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Awards for World Music 2008
Rachid Taha
Diwan 2
Rachid Taha album cover
Small of stature but huge in presence, Rachid Taha is a genre breaking musician who constantly pushes North African music into new areas. Taha’s beautifully gruff voice, willingness to mix Algerian rai music with Western flavours and dynamic live concerts have won him a wide audience. If perhaps not wide enough: I’ve interviewed Taha twice and he hates being labeled “rai/Arabic”, preferring to see himself as more the North African offspring of Johnny Cash and The Clash.

Born in Oran, Algeria, and raised in Vosges, France, Taha’s first musical foray involved the band Carte de Sejour (“residence permit”). Spurred on by punk’s confrontational nature, Carte de Sejour courted controversy when, in 1984, they recorded an ironic cover of the French standard Douce France. The band dissolved in 1989 and Taha released several solo albums that were occasionally inspired but too often a mishmash of rock and rai.

Then in 1998, working with British producer/musician Steve Hillage, Taha recorded Diwan. This superb album of old Arabic songs – sounding fresh and fierce in Taha’s hands - made Taha a star and turned the album’s opening tune, Ya Rayeh, into a popular dance anthem. In 1999 Taha sealed his iconic status in France by appearing alongside Khaled and Faudel – the King and Prince of rai music – at a huge concert in Paris. For 2000’s Made In Medina album Taha and Hillage crunched tough rock guitar and techno beats into the North African mix. Taha’s audience now ranged from Algerian youths through clubbers, rockers and world music fans. The singer’s high profile and plain-spoken nature made him a natural opponent to France’s extreme right politicians.

2004 found Taha-Hillage pushing the electronic rai boundaries further with Tekitoi (even covering The Clash’s Rock The Casbah – that band’s guitarist, Mick Jones, joined him on stage in London). Taha is never predictable and when he released Diwan 2 in 2006 he was once again exploring his roots. Many cheered – here was one of the best Arabic singers of recent times again singing tough, timeless songs that appear to have lingered in smoke filled Algerian tea rooms and bars forever.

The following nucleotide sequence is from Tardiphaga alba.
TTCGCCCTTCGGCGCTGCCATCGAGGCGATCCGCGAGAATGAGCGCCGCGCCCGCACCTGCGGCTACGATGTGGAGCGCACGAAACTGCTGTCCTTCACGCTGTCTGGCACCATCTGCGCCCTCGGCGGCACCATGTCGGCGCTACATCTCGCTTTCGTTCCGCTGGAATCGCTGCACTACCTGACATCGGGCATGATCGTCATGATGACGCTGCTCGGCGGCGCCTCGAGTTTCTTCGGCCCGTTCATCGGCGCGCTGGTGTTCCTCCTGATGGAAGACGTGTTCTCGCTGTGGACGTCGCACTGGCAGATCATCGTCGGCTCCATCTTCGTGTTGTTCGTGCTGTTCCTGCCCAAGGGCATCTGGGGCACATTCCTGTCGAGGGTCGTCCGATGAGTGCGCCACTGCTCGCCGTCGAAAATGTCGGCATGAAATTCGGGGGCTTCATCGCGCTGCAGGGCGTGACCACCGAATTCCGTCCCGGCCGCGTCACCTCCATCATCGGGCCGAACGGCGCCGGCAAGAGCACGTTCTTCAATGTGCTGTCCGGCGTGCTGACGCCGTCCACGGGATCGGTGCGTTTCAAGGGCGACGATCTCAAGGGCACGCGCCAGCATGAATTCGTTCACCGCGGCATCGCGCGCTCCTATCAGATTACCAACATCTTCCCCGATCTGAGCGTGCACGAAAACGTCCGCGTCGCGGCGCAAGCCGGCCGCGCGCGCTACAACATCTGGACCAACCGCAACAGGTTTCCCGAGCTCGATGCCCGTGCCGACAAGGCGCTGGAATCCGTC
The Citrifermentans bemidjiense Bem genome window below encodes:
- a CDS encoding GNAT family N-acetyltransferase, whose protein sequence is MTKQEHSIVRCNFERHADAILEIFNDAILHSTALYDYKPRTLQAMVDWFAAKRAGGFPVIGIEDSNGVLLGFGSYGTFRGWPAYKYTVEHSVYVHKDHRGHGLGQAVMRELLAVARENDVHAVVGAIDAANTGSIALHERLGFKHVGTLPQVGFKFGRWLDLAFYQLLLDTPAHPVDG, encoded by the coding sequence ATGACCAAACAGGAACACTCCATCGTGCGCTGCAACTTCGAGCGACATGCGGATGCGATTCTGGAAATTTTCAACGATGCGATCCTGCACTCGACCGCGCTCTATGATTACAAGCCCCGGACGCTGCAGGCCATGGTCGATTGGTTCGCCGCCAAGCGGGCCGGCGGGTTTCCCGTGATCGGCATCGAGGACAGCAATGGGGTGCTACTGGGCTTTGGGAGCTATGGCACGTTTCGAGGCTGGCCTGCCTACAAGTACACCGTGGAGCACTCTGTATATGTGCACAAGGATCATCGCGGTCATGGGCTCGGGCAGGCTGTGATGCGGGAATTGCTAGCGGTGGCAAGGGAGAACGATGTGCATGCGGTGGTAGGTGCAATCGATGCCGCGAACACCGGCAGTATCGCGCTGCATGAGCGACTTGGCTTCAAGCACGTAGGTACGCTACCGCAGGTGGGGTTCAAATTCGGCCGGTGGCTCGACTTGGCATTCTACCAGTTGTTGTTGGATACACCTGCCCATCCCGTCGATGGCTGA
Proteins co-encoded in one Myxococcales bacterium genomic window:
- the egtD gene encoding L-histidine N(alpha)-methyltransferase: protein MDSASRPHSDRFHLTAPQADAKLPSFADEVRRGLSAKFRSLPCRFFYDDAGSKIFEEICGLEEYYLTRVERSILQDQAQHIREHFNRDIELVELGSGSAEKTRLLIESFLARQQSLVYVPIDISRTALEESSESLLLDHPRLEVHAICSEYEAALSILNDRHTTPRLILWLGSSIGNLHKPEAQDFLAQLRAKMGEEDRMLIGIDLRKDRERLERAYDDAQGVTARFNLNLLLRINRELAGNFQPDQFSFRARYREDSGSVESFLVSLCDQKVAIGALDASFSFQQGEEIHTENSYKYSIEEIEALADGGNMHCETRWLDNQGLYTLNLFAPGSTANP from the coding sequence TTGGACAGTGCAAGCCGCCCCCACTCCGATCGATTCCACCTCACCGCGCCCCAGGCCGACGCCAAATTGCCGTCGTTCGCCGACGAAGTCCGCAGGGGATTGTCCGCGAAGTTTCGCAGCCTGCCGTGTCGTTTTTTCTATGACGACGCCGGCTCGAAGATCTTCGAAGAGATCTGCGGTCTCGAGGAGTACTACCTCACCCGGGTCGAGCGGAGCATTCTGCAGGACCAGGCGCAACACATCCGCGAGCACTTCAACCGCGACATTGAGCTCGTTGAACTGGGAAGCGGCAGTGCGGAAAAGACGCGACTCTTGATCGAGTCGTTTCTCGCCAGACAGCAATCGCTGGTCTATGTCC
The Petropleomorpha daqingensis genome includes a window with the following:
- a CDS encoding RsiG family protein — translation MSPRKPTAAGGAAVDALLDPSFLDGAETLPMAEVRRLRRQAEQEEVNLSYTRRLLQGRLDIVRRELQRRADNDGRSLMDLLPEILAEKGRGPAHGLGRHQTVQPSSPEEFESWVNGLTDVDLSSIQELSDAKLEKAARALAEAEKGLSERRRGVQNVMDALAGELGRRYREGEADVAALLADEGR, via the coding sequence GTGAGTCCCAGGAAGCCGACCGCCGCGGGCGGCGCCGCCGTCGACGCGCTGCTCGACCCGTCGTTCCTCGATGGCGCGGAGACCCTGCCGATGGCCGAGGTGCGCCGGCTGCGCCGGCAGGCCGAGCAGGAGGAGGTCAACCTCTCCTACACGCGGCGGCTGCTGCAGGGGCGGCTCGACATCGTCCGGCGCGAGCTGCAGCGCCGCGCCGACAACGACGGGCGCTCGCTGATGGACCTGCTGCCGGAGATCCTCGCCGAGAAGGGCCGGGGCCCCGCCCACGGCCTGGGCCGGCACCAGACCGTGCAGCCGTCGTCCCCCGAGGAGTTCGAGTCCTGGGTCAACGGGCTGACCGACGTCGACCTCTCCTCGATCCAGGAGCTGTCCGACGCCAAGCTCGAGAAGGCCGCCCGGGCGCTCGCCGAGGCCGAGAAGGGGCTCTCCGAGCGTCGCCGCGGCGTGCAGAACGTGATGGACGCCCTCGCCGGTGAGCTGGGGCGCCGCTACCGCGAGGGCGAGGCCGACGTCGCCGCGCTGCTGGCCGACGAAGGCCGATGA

Garth Cartwright


Read other people's comments then Tell us what you think:

I'm proud of you FABY LA ROUSSE

Sabina, London England
Weird but cool song didn't understand it one bit though- referring to Agatha

angela- scotland
Graham, Good to see I have a fellow follower here in Scotland though surely we're not a fan base of two. Hope Rachid's successful at this year's awards ceremony Looking forward to hearing the programme on Radio 3 this evening. Off to London to see him yet again, this time at the Jazz Cafe. Would be much more exciting tho to see him at the fruitmarket. Exert whatever influence you have. I'll be scouring the pages of the Celtic Connections brochure as soon as its published. On that note, don't you think its about time Alan Stivell revisited us?

Graham Stewart, Glasgow
I agree, Angela. I bought my first Rachid Taha CD in 1992 ('Voila, Voila' for 99p in a bargain bin) and have been a fan ever since. I've only ever seen him live once (in Edinburgh as part of the first 'African Soul Rebels' tour along with Tinariwen and Daara J) but used to correspond with him regularly by way of email. I'll have a word with Donald Shaw, the artistic director of 'Celtic Connections' and see if he can get him booked to play one year. I reckon RT would go down a storm in Glasgow.

angela- scotland
have all of Rachid Taha's albums as result of hearing a demo from SONGLINES mag. Have also seen him twice - not often enough- in Paris and Whitby. do not like the way in which he's represented by some on youtube. Love this track - agatha. Would like to think that in the real Algerian world, to bring up another person's child is not the worst thing on earth but am not convinced tho agree that lying is never a good idea. Think he definitely should be in the running for a UK award and most certainly don't understand why he's not doesn't featuring in Celtic Connections here in Glasgow. Would suggest he and his music are more celtically connected than teenage fanclub!!

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